Update to Allen & Overy 2012 study shows increases on all metrics but, importantly, tribunals taking more nuanced and rigorous approach to parties’ costs

​Investors abroad are increasingly aware of their rights under investment treaties. This is reflected in the ​number of investment treaty arbitrations brought by investors seeking to enforce their rights against states, which has risen steadily over the past few years. Having acted in more than 70 investment treaty claims, acting for both investors and sovereign States, we are aware that all parties are keenly interested in how much they can expect to pay when bringing or defending these cases, how long the process typically takes, the success rates, and the amounts recovered. In a comprehensive update to the original study, we have carried out a review of publicly available awards and decisions released since 31 December 2012, resulting in a pool of 324 of these cases.

The key findings of the study are (with the results of the 2012 study in bold) are:

Average Time (from Request / Notice of Arbitration through to final Award)

Success Rate

  • Respondent wins: 56% (59%) (with 26% (26%) dismissed on jurisdiction) (an additional 1% of cases were terminated with an award that yielded sufficient data to be included in the study)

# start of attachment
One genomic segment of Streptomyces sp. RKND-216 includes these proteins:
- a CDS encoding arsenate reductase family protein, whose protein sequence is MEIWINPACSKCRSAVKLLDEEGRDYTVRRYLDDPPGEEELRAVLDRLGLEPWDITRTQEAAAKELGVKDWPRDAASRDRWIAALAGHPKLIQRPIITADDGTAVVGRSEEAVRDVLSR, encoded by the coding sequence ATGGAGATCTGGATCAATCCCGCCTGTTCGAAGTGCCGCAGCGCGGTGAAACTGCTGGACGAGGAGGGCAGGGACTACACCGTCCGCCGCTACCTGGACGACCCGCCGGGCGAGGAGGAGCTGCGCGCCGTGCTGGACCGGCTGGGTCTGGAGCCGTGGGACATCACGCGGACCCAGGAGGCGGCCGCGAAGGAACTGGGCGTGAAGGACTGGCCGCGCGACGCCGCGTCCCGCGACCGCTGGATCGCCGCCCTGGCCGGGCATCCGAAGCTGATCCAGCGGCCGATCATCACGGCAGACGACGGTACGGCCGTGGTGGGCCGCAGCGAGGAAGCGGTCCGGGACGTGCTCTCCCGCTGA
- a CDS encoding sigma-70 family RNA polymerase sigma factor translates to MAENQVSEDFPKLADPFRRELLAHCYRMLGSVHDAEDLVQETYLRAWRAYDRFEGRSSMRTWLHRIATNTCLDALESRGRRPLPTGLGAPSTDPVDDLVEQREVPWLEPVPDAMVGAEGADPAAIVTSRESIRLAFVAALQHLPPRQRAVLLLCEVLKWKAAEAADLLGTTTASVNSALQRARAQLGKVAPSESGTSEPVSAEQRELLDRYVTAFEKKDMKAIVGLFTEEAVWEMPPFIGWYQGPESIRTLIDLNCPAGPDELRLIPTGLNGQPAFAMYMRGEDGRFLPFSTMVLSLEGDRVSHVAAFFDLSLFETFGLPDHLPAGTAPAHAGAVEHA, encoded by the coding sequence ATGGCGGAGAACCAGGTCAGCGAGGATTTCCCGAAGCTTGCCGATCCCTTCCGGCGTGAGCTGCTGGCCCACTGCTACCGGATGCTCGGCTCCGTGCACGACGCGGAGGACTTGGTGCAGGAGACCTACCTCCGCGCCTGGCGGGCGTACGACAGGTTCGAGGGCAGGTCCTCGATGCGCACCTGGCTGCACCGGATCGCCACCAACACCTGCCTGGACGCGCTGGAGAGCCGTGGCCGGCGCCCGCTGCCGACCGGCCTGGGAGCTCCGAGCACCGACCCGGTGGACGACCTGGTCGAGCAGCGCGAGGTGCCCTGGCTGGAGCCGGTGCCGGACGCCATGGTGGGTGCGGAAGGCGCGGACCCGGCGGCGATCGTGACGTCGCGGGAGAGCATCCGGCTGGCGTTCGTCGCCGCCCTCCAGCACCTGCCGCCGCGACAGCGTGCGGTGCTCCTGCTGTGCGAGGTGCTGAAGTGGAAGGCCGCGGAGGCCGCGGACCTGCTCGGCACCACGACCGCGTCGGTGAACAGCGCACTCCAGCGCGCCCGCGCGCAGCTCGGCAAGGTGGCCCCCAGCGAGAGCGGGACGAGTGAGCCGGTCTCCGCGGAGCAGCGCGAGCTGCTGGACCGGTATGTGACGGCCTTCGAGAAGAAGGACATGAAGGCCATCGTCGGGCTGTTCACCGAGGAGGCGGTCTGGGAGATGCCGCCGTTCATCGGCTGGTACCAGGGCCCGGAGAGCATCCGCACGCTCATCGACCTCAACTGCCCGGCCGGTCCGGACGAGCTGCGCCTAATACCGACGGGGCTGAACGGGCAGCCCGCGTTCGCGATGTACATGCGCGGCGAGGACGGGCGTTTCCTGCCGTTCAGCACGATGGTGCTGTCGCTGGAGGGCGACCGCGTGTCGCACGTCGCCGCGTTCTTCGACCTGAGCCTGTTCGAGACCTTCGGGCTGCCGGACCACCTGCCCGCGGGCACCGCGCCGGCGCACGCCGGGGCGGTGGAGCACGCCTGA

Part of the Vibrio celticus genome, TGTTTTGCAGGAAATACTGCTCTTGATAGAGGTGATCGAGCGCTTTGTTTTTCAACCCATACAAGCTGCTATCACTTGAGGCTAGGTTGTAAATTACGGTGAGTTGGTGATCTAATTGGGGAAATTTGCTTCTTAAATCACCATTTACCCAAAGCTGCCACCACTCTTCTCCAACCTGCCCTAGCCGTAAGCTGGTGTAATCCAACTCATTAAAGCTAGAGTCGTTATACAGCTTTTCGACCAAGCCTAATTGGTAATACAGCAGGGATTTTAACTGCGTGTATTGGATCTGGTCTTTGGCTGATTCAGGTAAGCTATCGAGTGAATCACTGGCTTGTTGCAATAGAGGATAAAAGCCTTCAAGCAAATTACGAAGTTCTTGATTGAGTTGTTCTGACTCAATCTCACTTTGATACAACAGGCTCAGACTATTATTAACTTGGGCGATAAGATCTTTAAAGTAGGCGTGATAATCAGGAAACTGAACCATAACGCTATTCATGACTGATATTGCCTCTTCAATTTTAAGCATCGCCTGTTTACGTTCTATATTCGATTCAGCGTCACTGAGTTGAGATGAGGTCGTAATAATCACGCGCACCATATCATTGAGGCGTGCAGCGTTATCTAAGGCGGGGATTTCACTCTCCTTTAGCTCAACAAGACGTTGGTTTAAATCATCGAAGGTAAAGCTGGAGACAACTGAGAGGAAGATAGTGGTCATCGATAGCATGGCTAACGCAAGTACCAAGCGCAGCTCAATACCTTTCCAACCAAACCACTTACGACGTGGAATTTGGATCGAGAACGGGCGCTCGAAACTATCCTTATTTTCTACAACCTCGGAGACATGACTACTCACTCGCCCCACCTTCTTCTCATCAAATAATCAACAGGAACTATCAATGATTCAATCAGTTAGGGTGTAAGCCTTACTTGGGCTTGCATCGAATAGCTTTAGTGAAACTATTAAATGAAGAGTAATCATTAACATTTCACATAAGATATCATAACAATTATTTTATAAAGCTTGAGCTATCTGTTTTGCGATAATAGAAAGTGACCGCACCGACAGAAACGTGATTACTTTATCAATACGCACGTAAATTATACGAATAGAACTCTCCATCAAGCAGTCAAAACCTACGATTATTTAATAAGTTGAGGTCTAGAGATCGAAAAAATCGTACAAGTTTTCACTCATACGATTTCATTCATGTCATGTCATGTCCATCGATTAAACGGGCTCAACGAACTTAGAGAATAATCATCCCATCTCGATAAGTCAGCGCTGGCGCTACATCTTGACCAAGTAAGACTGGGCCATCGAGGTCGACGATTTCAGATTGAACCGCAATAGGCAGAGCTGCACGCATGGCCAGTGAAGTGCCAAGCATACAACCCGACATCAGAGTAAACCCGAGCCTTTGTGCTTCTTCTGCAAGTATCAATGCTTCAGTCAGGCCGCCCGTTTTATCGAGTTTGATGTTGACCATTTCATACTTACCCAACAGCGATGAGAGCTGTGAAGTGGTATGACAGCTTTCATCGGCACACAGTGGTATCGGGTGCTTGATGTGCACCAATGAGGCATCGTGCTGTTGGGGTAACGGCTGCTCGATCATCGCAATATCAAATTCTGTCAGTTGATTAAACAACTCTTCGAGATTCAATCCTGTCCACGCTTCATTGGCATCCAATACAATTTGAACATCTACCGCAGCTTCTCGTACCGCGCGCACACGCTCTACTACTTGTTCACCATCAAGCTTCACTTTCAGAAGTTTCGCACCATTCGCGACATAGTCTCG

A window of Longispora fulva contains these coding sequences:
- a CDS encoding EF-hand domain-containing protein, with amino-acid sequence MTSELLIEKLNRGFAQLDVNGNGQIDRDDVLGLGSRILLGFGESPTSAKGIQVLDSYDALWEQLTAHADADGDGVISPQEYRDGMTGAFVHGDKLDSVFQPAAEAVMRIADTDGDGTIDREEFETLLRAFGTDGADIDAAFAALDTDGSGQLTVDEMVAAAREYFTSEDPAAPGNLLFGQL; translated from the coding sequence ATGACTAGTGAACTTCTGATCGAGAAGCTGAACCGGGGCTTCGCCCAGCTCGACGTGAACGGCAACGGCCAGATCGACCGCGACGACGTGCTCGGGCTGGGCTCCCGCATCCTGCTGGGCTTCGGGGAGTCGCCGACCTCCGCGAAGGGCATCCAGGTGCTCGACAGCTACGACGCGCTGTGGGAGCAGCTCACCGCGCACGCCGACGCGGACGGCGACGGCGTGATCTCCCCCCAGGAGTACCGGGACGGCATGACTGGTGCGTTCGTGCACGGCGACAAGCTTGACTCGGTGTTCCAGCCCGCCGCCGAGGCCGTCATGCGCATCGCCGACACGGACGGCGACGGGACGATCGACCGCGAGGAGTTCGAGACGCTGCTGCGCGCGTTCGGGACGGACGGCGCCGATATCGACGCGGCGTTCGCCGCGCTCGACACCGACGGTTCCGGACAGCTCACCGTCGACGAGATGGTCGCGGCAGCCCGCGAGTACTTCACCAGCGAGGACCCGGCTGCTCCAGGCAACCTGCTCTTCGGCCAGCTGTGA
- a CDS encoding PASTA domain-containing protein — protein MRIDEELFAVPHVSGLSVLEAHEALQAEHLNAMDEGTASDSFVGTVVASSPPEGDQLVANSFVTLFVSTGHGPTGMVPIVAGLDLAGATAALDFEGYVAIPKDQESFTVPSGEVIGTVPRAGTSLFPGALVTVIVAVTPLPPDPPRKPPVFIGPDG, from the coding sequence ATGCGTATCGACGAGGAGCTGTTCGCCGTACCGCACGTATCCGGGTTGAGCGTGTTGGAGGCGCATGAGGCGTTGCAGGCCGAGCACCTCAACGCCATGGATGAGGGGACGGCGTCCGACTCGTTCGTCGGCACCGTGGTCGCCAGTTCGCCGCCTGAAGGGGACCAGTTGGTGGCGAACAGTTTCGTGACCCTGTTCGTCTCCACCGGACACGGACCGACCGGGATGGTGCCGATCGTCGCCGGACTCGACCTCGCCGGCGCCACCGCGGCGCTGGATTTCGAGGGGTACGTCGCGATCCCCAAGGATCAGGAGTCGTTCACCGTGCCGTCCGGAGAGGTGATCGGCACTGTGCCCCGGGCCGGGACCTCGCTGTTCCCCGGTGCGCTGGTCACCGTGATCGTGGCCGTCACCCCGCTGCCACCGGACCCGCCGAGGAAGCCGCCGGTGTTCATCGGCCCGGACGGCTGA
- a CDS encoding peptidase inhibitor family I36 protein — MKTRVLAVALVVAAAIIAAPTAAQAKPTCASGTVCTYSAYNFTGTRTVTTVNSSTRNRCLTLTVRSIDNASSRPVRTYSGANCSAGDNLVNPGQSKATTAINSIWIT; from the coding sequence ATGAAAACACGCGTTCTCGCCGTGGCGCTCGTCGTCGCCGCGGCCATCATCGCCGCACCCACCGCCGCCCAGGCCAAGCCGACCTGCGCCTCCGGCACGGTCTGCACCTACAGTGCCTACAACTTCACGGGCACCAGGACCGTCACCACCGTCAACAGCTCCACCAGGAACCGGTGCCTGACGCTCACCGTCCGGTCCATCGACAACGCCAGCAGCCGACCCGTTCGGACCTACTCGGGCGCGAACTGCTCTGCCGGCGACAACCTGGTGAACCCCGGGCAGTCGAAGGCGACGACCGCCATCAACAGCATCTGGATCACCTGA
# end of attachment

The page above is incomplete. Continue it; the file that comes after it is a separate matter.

Amounts claimed/recovered

Party Costs (i.e. fees and expenses of counsel, experts and witnesses)

Tribunal Costs (i.e. arbitrators’ fees/expenses and institutional charges)

Recovering costs

  • The successful party recovers some portion of its costs in 51% (44%) of cases (though the number has increased significantly since the 2012 survey, with the successful party in awards issued since 31 December 2012 recovering some of its costs in 64% of cases)
  • Successful investors are more likely to recover costs (58%) (53%), than successful States (47%) (38%) (however, successful States have recently had more success in this regard, recovering costs in 63% of cases since the end of 2012)
  • In contrast to the previous survey’s findings, successful parties are no longer significantly more likely to recover costs in UNCITRAL claims (72% since 31 December 2012 (69%)) compared with ICSID claims (61% since 31 December 2012 (36%))

The documents underlying the study are available here:

A Note on the Methodology adopted in compiling the data

A Master Table containing the basic data set

An Annulment Table containing data with regard to the decisions of ad hoc Committees.

Matthew Hodgson and Alastair Campbell, the authors of this study, have published an article on it which is available here:

"Damages and Costs in Investment Treaty Arbitration Revisited” Global Arbitration Review, December 2017

*The authors wish to thank a number of colleagues at Allen & Overy LLP who have assisted with this project, including Jack Busby, Harshit Neotia, Carlo Sushant Chari and Disha Gulati.